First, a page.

Officer Bledsoe retaliated by obtaining a court order that prevented Mr. Klaffer from posting videos, pictures, and text data criticizing Officer Bledsoe on the Internet. “A government order prohibiting criticism of government is the worst kind of censorship,” explains Tony Rothert, legal director of the ACLU of Missouri.
Meanwhile: Virginia state trooper sues police activist in small claims court over his actions and statements following a traffic stop of his car in which she participated, the videos of which wound up on YouTube.
How a ruling by the Supreme Court of Canada expanding defenses in defamation law emboldened reporters and made possible tough press coverage of the Toronto mayor [Ivor Tossell, Walrus Magazine]
Pennsylvania attorney general Kathleen Kane dropped a longstanding corruption “sting” probe that had snagged several Philly officials. The Philadelphia Inquirer raised questions about her decision in its reporting, which contributed to a public outcry over the episode. Then Attorney General Kane brought a prominent libel litigator with her to a meeting with the Inquirer editors, and that lawyer announced that Kane was exploring her options of suing the paper and others that had reported on the matter, and that he was going to do the talking for her.
On Sunday the paper continued to cover the sting story here and here. Ed Krayewski comments at Reason. Longtime Overlawyered readers may recognize the name of Kane’s attorney Richard Sprague.
Fifty years ago yesterday the Supreme Court handed down its greatest tort reform decision — just for you. [Related 2003 Baseball Crank post on federalism.]
If a thin-skinned academic sues a magazine for criticizing him too harshly, and you find yourself hoping the magazine will get sued into bankruptcy because you disagree with its views, you might not want to claim for yourself the honorable word liberal [Damon Linker/The Week, Stephen Carter/Bloomberg, Eugene Volokh on role of libel insurance, earlier here, here, etc.]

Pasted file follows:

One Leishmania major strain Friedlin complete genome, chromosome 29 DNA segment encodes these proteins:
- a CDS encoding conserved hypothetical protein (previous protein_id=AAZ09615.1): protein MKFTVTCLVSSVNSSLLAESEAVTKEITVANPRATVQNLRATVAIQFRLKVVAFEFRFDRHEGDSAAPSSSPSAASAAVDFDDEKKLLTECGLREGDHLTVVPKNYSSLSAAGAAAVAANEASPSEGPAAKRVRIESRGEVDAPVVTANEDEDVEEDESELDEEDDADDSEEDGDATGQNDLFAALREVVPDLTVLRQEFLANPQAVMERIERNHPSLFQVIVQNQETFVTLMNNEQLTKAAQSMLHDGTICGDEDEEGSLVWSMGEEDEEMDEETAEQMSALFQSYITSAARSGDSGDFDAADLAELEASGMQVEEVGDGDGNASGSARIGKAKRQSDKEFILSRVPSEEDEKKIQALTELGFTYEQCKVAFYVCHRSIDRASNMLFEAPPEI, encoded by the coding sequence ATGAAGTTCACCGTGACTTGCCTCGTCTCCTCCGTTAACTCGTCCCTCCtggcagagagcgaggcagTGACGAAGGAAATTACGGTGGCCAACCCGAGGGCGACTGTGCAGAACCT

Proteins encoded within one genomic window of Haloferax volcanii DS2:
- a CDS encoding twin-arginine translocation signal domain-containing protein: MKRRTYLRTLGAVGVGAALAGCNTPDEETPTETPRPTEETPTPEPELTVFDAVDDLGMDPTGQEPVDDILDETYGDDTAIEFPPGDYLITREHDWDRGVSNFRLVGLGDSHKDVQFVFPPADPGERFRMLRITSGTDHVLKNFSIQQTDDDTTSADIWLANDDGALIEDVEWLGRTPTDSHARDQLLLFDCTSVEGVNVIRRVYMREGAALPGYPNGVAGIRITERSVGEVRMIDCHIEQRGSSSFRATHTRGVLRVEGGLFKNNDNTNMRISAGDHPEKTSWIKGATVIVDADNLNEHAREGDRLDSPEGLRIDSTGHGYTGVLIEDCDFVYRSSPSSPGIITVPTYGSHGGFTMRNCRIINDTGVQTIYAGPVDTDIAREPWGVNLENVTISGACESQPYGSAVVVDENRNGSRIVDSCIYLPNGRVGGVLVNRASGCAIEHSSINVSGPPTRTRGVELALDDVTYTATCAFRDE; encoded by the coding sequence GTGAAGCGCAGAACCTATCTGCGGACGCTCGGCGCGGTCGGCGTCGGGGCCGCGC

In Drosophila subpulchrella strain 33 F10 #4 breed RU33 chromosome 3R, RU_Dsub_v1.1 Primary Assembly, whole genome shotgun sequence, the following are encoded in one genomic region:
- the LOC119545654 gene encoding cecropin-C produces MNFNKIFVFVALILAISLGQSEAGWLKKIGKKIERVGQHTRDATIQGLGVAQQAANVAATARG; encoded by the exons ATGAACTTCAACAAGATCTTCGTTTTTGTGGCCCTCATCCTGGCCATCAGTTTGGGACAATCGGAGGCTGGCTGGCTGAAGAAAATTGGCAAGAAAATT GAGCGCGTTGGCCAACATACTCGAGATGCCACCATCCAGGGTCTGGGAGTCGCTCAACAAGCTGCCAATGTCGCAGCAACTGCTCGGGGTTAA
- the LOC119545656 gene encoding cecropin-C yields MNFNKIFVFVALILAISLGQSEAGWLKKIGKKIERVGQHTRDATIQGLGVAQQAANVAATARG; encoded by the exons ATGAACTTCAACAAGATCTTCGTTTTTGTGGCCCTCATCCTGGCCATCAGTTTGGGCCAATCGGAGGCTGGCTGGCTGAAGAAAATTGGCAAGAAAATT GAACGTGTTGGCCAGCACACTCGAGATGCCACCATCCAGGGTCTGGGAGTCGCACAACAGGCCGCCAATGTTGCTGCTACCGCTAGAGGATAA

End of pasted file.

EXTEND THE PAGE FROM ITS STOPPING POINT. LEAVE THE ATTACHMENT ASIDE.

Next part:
…the U.S. Supreme Court heard argument in what was to become one of its most celebrated tort reform decisions. A profitable national manufacturer had been sued in a distant rural state in which it was decidedly unpopular, resulting in a runaway jury verdict which it sought to challenge on appeal. Pointing out the disadvantages of unpredictable and locally variable tort standards, the corporation’s lawyers pushed for a more uniform and modern standard of liability suited to a nationwide market, which the high court agreed unanimously to develop for the occasion and impose on state courts. And ever since 1964, the winning party in the case — that is to say, the New York Times Company — has taken a sympathetic editorial interest in the plight of other national businesses subjected to runaway verdicts in local courts.
Well, OK, maybe not that last sentence. But the rest of it did happen, in the celebrated case of New York Times v. Sullivan.
The country’s notoriously plaintiff-friendly law of defamation will be a tad less so under legislated reforms now taking effect. Under the Defamation Act 2013, complainants will need to show “serious harm,” peer-reviewed scientific publications and material published in the public interest will gain a new defense, a single-publication rule will be introduced, and new rules intended to combat libel tourism will exclude cases with little connection to England or Wales. [BBC]